China Claims Its New Quantum Computer is 10M Times Faster Than Sycamore

New Quantum Computer
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The United States and China are constantly engaged in rivalry in a lot of aspects. The latest rivalry in the building of quantum computers. Recently, China announced that it had created a new quantum computer.

According to Chinese physicists, they have developed two quantum computers. One is Jiuzhang 2, which can calculate a task in one millisecond. The speed is impressive, as the task it was given can take 30 trillion years for the fastest conventional computer to process.

The other supercomputer is Zuchongzhi 2.1, which is an improved version of an earlier supercomputer. According to news releases, the supercomputer is 10 million times faster than the fastest supercomputer available today. In addition, its calculation complexity is over one million times higher than Sycamore, Google’s processor. 

Quantum advantage

In technical jargon, a quantum advantage is a scientific concept wherein a quantum computer can perform things in some fields that are beyond the capability of a classic or non-quantum computer. 

For China’s quantum computers recently revealed, the research team led by Pan Jianwei, a renowned Chinese quantum physicist, designed the Zuchongzhi 2.1, a 66-qubit programmable superconducting quantum computing system. Google’s Sycamore is only 55-qubit. Currently, it makes the Chinese supercomputer the world’s fastest. Accordingly, this is the first time in two years that a Chinese machine beats the machine of Google.

The team of Pan Jianwei also built Jiuzhang 2.0, a prototype of a light-based quantum computer. The supercomputer has 113 detected photons, which gives the computer the capability to implement large-scale Gaussian boson sampling that is one septillion times faster than the current fastest supercomputer in the world. 

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Based on reports, the supercomputer Zuchongzhi 2.1 is 10 million times faster than the currently existing supercomputer. In addition, Zuchongzhi 2.1’s calculation complexity is said to be one million times faster than the Sycamore processor. This is the first time that China has reached a quantum advantage.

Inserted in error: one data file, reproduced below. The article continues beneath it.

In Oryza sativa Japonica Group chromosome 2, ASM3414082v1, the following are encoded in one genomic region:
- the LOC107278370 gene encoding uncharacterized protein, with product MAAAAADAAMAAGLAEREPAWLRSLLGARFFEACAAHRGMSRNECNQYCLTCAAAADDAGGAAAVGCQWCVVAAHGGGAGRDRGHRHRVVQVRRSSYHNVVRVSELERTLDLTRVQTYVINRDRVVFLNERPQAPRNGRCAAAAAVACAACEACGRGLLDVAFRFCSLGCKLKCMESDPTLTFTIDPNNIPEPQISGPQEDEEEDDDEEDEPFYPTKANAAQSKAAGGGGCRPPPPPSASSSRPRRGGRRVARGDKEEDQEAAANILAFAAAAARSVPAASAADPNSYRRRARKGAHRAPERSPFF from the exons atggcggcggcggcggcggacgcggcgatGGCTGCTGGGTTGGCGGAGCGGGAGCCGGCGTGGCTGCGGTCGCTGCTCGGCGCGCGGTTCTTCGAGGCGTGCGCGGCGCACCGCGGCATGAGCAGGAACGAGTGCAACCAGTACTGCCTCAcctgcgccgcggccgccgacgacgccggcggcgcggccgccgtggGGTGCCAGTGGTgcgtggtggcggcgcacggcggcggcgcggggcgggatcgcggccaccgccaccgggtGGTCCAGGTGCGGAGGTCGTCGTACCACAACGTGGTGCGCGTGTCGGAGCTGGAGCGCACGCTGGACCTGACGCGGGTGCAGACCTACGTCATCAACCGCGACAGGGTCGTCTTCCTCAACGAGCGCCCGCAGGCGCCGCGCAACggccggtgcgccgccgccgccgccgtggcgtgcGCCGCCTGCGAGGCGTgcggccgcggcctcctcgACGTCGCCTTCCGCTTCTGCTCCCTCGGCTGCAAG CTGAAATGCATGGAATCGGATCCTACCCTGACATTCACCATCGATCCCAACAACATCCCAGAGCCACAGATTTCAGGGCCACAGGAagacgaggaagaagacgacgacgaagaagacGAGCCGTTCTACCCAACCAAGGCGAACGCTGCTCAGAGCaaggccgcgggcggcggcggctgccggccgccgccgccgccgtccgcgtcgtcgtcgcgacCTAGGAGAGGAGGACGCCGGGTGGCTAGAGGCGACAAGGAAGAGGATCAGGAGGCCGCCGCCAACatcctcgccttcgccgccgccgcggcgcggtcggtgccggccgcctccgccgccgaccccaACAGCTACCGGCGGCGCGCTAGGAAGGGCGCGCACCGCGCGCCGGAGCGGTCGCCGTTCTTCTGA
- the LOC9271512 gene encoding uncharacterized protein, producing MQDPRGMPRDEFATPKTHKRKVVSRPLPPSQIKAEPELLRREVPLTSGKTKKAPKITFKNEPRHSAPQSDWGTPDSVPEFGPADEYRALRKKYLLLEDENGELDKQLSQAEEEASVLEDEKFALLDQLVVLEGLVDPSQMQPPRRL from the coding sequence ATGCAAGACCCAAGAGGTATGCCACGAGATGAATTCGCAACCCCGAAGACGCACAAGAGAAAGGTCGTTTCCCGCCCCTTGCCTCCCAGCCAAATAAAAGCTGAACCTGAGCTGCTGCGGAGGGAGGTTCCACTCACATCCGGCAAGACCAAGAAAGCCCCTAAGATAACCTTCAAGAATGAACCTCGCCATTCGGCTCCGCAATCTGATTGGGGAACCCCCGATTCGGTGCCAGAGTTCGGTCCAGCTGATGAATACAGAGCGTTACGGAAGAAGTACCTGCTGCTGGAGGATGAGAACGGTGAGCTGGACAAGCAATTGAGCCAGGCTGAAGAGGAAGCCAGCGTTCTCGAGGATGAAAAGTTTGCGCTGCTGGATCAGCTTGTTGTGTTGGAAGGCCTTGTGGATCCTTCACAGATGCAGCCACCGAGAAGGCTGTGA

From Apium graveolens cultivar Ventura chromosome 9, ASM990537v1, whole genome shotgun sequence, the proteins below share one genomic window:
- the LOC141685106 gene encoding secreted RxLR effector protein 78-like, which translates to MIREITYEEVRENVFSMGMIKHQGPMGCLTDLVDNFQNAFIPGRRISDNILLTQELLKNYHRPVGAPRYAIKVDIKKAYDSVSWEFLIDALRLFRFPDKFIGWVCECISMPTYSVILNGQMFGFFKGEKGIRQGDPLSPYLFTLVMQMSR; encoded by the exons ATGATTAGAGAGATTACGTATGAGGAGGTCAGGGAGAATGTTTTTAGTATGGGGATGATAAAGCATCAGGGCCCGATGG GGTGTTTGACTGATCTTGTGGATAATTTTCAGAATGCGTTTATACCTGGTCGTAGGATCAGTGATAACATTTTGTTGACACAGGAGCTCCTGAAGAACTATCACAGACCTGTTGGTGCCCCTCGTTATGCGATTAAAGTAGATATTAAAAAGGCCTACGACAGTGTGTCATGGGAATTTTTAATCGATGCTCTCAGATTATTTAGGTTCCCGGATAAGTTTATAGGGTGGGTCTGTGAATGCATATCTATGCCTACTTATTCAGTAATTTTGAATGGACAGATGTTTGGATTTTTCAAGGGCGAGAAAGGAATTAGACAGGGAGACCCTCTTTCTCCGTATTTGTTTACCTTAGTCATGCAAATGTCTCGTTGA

On the other hand, the previously detected photons in Jiuzhang 2.0 was only 76 when it initially came out, but it increased to 113. According to the research team, it was a major technical breakthrough. But, unfortunately, with each detected photon, the difficulty exponentially increases. 

The Jiuzhang 2 is a quantum computer that runs on light. Right now, it has fewer applications. However, it can run at speeds of 100 sextillion times faster than any of today’s most extensive conventional computers. 

While these two supercomputers, Zuchongzhi 2.1 and Jiuzhang 2, already exist, they will take many more years before they become available in the market. This is because they can only perform in immaculately clean environments. For example, the circuits of Zuchongzhi 2.1 need to be within extremely low temperatures to perform a complex task (random walk). This task is modeled on the movements of chess pieces across a chessboard. The applications can vary from this arbitrary taskā€”from calculating air flows in hypersonic flight at Mach 5, the formation of new materials, gene mutations, or predicting stock prices. 

Theoretically, Zuchongzhi 2.1 can simultaneously calculate random walks on 66 chess boards. 

Right now, the Chinese-made supercomputers are only available for hyper-specific computing tasks, and they can still make plenty of errors. Professor Pan, who is the research team leader, says that they will work on quantum error correction for the next four or five years. Prof. Pan is from the University of Science and Technology of China, which is located in Hefei. The professor added that they could explore using some dedicated quantum simulators or quantum computers to solve several vital scientific questions with practical value.

China often exaggerates their claims. However, the two quantum computers received a review from Professor Barry C. Sanders, a University of Calgary’s Institute for Quantum Science and Technology. His comments were published by the Physical Review Letter. He said that the performance of the two quantum computers suggests the end to the debate on quantum primacy versus classical computers.